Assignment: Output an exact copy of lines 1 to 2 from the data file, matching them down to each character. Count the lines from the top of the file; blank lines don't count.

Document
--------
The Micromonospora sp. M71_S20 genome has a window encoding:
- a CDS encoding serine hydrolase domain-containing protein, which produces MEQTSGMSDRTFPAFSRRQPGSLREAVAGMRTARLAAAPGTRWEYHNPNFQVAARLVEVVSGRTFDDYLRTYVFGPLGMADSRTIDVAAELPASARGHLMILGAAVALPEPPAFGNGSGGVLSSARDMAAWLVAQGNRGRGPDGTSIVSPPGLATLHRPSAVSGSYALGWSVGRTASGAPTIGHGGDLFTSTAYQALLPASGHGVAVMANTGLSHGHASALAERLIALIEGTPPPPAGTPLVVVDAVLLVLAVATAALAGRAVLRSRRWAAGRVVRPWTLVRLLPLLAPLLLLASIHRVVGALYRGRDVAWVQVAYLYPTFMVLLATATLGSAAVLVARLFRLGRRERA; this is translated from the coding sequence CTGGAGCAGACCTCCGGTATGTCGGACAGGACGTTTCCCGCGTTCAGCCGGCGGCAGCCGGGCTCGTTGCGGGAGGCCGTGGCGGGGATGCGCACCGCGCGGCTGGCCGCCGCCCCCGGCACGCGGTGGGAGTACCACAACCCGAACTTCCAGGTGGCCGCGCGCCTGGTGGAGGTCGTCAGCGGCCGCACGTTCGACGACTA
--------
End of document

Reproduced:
The Micromonospora sp. M71_S20 genome has a window encoding:
- a CDS encoding serine hydrolase domain-containing protein, which produces MEQTSGMSDRTFPAFSRRQPGSLREAVAGMRTARLAAAPGTRWEYHNPNFQVAARLVEVVSGRTFDDYLRTYVFGPLGMADSRTIDVAAELPASARGHLMILGAAVALPEPPAFGNGSGGVLSSARDMAAWLVAQGNRGRGPDGTSIVSPPGLATLHRPSAVSGSYALGWSVGRTASGAPTIGHGGDLFTSTAYQALLPASGHGVAVMANTGLSHGHASALAERLIALIEGTPPPPAGTPLVVVDAVLLVLAVATAALAGRAVLRSRRWAAGRVVRPWTLVRLLPLLAPLLLLASIHRVVGALYRGRDVAWVQVAYLYPTFMVLLATATLGSAAVLVARLFRLGRRERA; this is translated from the coding sequence CTGGAGCAGACCTCCGGTATGTCGGACAGGACGTTTCCCGCGTTCAGCCGGCGGCAGCCGGGCTCGTTGCGGGAGGCCGTGGCGGGGATGCGCACCGCGCGGCTGGCCGCCGCCCCCGGCACGCGGTGGGAGTACCACAACCCGAACTTCCAGGTGGCCGCGCGCCTGGTGGAGGTCGTCAGCGGCCGCACGTTCGACGACTA